Our 6 Must Reads for Building and Leading a Product Design Team

Our 6 Must Reads for Building and Leading a Product Design Team

A well-thought-out design team often accompanies enduring product design. Here are six pieces of advice to help you build and lead a design team from the sole designer to a larger design organization.

At the Review, we’ve spoken to some inspiring leaders when it comes to product design in tech. There’s Facebook’s Julie Zhou, Airbnb’s Alex Schleifer and Uber’s Didier Hilhorst, to name a few. We’d guess you’ve experienced the result of at least one of their design choices — but how to build and lead the type of design team that fuels such broadly-experienced products?

There appears to be a lot of variation when it comes to when product design teams start and with whom. For instance, Genius didn’t have a designer anywhere near the product when it was first built. But Pocket’s second hire was a designer, who made her mark on the product from the start. Some designers, like Caitlin Kalinowski, have over a decade of design experience at places like Apple, Facebook and Oculus. But others have designers who come from a variety of professional backgrounds: Airbnb counts a former librarian, mechanic, therapist and modern dancer on its design team.

So where’s an early-stage startup to begin? What follows are the key pieces of advice related to building and leading product design teams that we've published over the years. We hope they'll come in handy for you, whether you’re a startup’s sole designer or guiding a design organization of hundreds.

Don’t be the smartest — and only — person in the room.

It’s hard to imagine Jeffrey Kalmikoff being intimidated by anything. Before his role as product designer at Uber, he was the Head of Design at Betable, both the technology VP and only designer at location startup SimpleGeo, single-handedly ran design and UX at Digg, and spent seven years as Chief Creative Officer at Threadless. Kalmikoff’s an expert at autonomous creativity – and his advice may help those who find themselves as their startup’s only designer.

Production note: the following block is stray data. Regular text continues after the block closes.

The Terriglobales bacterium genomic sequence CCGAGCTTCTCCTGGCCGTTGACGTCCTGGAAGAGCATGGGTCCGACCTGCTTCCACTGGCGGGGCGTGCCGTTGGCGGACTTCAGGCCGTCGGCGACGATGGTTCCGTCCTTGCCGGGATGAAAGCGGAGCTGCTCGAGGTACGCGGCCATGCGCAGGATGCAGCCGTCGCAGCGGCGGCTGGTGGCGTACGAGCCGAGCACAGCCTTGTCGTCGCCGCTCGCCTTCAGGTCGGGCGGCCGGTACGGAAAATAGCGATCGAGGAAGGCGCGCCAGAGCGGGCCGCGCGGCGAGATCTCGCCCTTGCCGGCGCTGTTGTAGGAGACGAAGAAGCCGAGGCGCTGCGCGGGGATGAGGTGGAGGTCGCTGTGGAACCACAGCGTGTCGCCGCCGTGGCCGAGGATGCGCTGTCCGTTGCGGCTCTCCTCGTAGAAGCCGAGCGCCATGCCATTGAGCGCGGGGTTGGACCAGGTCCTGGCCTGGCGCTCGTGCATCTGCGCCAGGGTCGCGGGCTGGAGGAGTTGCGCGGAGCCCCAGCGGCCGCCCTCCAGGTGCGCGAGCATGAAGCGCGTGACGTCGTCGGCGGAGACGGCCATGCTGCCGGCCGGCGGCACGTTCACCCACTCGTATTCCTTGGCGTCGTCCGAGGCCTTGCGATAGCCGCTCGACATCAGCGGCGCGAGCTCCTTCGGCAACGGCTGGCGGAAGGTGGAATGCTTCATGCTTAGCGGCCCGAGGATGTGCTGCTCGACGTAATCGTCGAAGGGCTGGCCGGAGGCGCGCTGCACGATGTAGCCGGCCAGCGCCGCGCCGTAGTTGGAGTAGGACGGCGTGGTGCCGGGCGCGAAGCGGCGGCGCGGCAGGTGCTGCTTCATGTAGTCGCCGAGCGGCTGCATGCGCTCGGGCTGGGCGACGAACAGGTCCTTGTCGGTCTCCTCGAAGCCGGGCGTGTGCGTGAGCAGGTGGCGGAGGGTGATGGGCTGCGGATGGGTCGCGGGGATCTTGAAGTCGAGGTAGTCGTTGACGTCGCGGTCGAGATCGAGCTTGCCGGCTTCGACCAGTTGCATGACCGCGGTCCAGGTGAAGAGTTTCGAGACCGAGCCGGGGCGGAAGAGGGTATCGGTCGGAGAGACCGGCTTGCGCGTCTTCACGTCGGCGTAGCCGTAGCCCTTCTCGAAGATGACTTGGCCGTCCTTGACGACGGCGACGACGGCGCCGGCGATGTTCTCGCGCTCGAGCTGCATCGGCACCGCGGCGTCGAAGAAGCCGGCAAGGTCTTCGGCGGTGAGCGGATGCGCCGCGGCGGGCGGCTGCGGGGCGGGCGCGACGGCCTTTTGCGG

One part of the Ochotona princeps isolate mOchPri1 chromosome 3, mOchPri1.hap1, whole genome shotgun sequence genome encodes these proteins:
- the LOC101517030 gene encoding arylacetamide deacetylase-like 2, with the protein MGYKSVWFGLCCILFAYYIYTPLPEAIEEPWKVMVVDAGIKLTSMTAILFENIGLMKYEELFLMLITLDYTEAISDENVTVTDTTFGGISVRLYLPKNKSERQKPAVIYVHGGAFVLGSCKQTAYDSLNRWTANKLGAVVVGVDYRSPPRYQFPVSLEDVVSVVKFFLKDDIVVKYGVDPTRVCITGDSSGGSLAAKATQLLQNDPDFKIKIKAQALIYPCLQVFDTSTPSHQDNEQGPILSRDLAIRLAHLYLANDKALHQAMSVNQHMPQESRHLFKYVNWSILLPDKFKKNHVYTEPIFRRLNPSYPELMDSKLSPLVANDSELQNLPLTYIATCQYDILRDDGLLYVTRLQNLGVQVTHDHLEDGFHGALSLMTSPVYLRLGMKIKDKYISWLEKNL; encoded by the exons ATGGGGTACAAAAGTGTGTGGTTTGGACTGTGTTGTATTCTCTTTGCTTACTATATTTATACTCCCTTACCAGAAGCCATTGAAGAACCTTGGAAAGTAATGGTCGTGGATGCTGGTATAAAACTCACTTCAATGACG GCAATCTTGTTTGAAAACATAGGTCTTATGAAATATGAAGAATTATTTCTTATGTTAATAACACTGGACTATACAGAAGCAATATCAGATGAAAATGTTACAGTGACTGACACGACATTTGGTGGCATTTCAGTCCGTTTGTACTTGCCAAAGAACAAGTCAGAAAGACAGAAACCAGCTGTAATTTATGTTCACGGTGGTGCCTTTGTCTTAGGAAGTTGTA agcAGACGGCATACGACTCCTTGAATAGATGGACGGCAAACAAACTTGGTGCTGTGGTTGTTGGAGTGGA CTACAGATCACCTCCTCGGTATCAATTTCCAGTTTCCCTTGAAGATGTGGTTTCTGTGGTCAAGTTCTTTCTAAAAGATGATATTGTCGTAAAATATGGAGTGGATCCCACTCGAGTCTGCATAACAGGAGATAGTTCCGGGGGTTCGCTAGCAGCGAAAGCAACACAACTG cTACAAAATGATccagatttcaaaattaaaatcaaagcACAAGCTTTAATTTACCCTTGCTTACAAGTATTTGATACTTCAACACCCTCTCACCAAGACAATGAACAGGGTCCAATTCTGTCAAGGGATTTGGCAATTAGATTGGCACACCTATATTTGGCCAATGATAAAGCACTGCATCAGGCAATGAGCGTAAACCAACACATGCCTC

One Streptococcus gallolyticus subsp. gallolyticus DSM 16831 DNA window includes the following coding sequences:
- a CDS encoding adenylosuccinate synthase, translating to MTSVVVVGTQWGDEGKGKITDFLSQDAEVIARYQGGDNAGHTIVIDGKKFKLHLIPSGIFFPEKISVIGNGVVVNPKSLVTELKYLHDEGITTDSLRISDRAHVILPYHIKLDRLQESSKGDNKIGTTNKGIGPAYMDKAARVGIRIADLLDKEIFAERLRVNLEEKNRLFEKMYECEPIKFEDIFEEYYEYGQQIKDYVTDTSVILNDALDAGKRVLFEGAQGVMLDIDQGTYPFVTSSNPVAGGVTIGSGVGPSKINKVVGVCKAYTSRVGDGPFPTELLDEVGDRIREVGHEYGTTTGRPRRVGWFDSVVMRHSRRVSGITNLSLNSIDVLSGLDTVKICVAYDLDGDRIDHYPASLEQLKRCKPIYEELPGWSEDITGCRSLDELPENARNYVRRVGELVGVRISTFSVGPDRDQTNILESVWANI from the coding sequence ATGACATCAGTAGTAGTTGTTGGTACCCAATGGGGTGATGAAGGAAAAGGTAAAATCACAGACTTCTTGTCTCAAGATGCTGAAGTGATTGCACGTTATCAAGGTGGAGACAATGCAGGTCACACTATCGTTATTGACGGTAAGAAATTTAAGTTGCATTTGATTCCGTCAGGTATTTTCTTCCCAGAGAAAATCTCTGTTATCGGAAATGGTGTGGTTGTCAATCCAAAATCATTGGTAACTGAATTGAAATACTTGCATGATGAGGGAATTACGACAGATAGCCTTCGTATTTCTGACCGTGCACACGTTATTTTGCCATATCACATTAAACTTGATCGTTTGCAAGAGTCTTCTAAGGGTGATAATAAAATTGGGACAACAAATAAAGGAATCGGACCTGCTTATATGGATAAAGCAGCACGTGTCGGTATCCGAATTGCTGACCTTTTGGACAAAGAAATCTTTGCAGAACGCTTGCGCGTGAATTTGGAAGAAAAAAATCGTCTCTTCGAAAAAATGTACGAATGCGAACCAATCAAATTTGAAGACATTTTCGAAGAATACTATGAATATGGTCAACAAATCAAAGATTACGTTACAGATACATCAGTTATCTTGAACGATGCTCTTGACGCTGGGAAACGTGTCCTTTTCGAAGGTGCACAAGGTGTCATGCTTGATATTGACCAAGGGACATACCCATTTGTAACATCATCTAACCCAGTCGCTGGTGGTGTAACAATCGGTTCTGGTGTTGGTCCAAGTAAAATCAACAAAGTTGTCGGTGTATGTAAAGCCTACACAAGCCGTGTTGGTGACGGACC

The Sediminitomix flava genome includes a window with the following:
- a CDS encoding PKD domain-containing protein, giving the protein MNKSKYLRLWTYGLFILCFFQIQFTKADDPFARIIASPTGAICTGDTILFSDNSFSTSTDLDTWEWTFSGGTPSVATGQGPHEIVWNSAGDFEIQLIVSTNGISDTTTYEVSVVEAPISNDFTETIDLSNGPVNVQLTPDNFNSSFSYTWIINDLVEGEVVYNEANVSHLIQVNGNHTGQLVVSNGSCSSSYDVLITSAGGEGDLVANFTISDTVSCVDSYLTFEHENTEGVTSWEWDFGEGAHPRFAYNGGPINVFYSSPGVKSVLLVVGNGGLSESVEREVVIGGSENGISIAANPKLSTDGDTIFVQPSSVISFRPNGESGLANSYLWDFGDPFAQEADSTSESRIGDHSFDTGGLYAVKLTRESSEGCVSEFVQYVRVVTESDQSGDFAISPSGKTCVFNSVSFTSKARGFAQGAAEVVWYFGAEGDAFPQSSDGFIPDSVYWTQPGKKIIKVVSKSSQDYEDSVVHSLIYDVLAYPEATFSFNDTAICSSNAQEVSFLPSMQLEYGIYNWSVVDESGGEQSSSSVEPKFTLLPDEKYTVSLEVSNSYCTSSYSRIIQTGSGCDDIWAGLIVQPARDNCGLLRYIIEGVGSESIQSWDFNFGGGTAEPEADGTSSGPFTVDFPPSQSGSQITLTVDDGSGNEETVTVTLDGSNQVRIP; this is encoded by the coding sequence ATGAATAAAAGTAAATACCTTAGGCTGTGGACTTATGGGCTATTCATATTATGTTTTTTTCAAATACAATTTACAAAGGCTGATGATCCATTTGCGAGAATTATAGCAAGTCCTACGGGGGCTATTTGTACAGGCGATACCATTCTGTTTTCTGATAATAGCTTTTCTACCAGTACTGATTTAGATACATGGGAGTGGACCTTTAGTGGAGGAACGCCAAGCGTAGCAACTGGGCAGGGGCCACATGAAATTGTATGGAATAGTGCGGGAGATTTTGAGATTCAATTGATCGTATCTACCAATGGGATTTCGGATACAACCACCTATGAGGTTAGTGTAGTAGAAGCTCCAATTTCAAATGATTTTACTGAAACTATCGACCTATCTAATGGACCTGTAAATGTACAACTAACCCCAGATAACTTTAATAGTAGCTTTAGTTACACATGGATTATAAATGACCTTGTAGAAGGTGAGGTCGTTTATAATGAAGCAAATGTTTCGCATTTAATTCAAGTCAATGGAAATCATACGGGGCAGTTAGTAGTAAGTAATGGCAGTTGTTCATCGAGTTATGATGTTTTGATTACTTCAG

His most important tip? Don’t fool yourself into thinking that all the best ideas are yours. No matter how good you are, if you design in a vacuum, you’re going to a) burn out immediately, and b) end up with a pretty bad product. So leave your silo and tap into the people around you.

That can be easier said than done, as one of the biggest challenges a designer faces is context switching. It’s also where one loses the most time — a resource you especially can’t waste as the sole designer. “We’d all like to think we’re multi-taskers, but the fact of the matter is it takes time to wind up on a project, switch to something else, wind back down, and then jump back into something else,” Kalmikoff says. “You look back at your week and see how much time you wasted just by trying to be productive. It’s pretty sad.” Distribute your brainstorming power — you can have your idea engine running the whole time and lose less ground.

Find candidates as a fan. Interview their work.